Mortgage rates end month-long riseby Tim Manni
Upward pressure for mortgage interest rates has been quite evident in the market over the past month as the average 30-year fixed-rate mortgage moved back to levels last seen back in May 2010. For [last] week at least, rates seem to have found a resting place from their upward climb.
Last week’s average for several 30-year fixed products fell by just one basis point:
HSH.com’s overall mortgage tracker — our weekly Fixed-Rate Mortgage Indicator (FRMI) — noted that the overall average rate for 30-year fixed-rate mortgages slipped by a single basis point, gently declining to an average 5.32%. Thirty-year fixed rate mortgages eligible for FHA backing, a key component of the first-time homebuyer market saw their average rate decrease to 4.95% for the week. Hybrid 5/1 ARMs, perhaps the most viable alternative to the traditional 30-year FRM rose by two basis points (0.02%) to close the period at 4.01%.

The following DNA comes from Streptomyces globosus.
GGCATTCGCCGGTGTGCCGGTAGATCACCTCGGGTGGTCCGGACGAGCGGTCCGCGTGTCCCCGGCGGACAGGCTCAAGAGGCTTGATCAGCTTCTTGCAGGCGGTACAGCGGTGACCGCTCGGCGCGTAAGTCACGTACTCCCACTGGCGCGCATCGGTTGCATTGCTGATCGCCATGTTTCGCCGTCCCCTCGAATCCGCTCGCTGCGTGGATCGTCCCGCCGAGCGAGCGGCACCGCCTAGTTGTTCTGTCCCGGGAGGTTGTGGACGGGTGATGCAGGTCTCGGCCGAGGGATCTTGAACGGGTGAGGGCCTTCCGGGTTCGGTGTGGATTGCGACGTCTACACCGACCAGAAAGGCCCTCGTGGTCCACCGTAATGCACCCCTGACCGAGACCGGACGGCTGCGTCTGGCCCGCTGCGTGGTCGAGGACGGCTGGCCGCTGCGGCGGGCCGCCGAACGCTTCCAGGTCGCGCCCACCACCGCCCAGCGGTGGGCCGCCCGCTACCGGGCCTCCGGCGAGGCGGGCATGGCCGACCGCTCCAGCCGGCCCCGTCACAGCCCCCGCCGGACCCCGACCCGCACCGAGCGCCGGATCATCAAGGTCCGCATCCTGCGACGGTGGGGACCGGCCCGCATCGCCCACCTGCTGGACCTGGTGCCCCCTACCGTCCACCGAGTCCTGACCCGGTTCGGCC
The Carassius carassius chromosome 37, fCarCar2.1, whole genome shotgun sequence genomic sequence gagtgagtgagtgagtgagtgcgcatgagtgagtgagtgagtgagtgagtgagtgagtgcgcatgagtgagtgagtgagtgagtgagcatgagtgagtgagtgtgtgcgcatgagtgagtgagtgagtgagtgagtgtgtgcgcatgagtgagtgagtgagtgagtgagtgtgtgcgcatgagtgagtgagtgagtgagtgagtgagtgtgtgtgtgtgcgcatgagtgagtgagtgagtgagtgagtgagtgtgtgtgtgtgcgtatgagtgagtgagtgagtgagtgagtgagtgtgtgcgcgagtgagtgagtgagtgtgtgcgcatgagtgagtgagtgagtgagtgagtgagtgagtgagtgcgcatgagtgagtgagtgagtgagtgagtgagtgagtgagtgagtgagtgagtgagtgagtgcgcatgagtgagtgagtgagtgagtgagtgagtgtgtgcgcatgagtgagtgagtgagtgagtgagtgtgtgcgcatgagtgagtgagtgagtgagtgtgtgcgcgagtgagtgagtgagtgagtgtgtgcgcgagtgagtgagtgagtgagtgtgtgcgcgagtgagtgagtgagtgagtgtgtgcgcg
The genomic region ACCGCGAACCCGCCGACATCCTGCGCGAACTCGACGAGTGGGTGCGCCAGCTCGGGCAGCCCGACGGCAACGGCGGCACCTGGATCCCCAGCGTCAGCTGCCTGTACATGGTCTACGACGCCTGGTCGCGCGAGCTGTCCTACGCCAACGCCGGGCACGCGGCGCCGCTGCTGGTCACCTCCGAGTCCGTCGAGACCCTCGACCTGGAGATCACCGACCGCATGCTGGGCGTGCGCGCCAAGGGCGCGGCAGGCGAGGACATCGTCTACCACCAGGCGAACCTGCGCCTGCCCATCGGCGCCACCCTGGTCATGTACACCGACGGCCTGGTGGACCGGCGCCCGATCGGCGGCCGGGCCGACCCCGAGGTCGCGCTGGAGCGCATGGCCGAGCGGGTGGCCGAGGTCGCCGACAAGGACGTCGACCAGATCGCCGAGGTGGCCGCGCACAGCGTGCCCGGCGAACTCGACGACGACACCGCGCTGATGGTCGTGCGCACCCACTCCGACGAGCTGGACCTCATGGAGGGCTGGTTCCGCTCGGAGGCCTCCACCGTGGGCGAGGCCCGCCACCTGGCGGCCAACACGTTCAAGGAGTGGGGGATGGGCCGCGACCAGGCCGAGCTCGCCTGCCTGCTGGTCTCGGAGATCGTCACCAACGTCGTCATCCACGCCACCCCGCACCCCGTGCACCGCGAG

If you’re in the market for a loan product, and five-plus percent interest rates seem to high, perhaps you should consider a 5/1 ARM:
Over a five-year period, a borrower with a $200,000 loan who chose a 5/1 product would save $12,978 in interest cost while retiring about $3,551 more of the outstanding balance of the loan compared to the 30-year FRMI. Of course, if market conditions should turn unfavorable at the end of the fixed-rate period, a borrower might give all that back (if not more) over time.
With a mortgage market still in a state of flux, with many changes either just underway or slated for the future, one thing is for sure, they are all expected to affect the price and the availability of home loans moving forward. To what degree? We’ll just to wait and see.
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